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Judge blocks New York attorney general’s attempt to dissolve NRA but allows suit to proceed

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By Sonia Moghe, CNN

In a legal win for the National Rifle Association, a New York State Supreme Court justice has blocked the state attorney general’s attempt to dissolve the organization but has allowed her suit against it to move forward.

New York Supreme Court Justice Joel M. Cohen said the attorney general’s suit paints a “grim” picture of “greed, self-dealing, and lax financial oversight” at the highest levels of the NRA. But, Cohen writes in his opinion, the attorney general also describes the NRA as a victim of its executives’ schemes to siphon millions of dollars away from the organization’s legitimate operations.

Cohen said that, if that’s proven, New York Attorney General Letitia James‘ office can address harm done to the NRA and its members and donors with “targeted, less intrusive” relief. He denied the attorney general’s claim to dissolve the NRA, stating in part that James’ office had failed to prove that the alleged mismanagement of the organization’s funds has created public harm.

“The Complaint does not allege that any financial misconduct benefited the NRA, or that the NRA exists primarily to carry out such activity, or that the NRA is incapable of continuing its legitimate activities on behalf of its millions of members,” Cohen wrote. “In short, the Complaint does not allege the type of public harm that is the legal linchpin for imposing the ‘corporate death penalty.’ “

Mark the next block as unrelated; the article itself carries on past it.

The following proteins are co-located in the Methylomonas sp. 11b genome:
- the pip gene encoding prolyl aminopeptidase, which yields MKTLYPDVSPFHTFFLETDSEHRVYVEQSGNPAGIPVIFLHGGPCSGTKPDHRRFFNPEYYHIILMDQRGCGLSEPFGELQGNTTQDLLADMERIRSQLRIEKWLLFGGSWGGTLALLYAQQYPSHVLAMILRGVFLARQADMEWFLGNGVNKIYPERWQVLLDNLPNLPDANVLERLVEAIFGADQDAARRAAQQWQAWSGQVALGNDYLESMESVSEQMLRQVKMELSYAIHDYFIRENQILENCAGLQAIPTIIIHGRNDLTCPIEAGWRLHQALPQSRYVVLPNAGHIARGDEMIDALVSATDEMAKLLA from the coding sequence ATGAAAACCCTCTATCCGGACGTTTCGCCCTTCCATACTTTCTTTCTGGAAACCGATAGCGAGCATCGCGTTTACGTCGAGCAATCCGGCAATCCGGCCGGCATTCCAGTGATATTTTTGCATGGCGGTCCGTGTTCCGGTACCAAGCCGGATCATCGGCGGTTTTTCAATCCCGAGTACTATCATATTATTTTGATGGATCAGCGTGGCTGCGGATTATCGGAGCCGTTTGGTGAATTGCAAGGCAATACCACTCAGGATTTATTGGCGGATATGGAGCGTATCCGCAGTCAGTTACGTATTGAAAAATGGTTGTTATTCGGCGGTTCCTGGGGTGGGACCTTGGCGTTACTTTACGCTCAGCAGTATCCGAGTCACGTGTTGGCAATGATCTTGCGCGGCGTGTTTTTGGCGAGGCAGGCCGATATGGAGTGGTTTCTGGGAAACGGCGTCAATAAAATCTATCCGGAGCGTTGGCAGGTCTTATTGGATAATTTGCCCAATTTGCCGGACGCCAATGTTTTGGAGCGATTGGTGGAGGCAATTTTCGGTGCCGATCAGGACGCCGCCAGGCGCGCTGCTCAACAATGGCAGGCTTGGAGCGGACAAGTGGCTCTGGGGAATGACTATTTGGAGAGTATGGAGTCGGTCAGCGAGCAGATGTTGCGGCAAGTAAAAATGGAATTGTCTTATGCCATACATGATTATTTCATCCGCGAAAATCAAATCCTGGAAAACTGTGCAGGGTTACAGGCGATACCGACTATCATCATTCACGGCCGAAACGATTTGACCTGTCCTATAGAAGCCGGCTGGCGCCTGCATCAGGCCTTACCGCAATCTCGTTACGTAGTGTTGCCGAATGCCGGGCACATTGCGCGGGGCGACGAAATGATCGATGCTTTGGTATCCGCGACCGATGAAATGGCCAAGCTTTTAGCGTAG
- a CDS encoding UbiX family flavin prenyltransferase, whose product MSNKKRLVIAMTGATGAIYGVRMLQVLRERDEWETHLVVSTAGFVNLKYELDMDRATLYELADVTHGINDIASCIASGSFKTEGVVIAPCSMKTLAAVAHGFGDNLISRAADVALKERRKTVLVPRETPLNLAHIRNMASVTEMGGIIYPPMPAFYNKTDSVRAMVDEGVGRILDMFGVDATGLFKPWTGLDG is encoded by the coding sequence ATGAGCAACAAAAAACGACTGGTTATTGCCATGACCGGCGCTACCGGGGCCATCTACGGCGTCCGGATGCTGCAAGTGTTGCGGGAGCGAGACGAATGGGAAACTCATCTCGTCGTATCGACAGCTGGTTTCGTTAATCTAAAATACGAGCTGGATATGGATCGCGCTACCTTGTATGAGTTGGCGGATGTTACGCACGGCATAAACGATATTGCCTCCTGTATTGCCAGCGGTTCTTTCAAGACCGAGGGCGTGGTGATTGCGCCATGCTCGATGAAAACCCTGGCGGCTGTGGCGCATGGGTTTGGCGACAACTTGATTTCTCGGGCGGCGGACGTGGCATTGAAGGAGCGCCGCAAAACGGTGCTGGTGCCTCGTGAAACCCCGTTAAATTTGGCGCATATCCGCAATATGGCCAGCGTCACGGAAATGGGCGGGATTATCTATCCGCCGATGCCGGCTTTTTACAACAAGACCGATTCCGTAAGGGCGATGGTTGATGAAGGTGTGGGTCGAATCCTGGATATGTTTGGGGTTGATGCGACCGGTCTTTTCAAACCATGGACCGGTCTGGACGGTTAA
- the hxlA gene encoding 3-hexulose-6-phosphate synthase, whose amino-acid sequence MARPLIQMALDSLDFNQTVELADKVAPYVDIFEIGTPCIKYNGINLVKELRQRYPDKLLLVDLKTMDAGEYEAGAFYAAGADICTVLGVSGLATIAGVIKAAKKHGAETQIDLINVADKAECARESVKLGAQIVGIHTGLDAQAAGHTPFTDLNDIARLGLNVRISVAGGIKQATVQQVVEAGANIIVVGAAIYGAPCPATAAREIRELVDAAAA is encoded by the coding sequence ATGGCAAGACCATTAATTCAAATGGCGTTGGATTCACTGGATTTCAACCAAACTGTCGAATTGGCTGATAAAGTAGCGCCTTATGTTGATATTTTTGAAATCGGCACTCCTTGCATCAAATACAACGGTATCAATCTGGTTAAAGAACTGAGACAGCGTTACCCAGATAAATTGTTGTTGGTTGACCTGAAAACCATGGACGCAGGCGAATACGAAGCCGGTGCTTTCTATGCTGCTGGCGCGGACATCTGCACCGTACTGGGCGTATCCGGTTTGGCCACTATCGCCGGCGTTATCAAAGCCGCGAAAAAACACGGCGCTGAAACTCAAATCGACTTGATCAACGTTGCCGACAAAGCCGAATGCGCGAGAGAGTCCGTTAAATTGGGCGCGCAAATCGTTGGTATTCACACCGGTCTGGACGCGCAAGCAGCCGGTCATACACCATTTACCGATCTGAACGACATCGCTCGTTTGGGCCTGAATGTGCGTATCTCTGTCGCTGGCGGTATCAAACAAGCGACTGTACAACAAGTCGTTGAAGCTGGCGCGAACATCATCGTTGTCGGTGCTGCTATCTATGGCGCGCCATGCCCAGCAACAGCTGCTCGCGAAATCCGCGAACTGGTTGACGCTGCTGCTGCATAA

He also said dissolving the NRA could impact the free speech rights of its members.

NRA President Charles Cotton called the decision a “resounding win” for the organization and its 5 million members in a news release.

In a statement, James said the decision affirmed her office’s right to pursue its claims that “fraud, abuse, and greed permeate through the NRA and its senior leadership.”

“While we’re heartened that the judge rejected the NRA’s attempts to thwart most of the claims in our case against the NRA, we are disappointed that the judge ruled against the dissolution portion of the case,” James said in a statement. “We are considering our legal options with respect to this ruling. We remain committed to enforcing New York law regardless of how powerful any individual or organization may be.”

William A. Brewer III, an attorney for the NRA, said in a news release that his firm looks forward to continuing to defend the organization and proving that it acts in the best interest of its members and their belief in Second Amendment freedoms.

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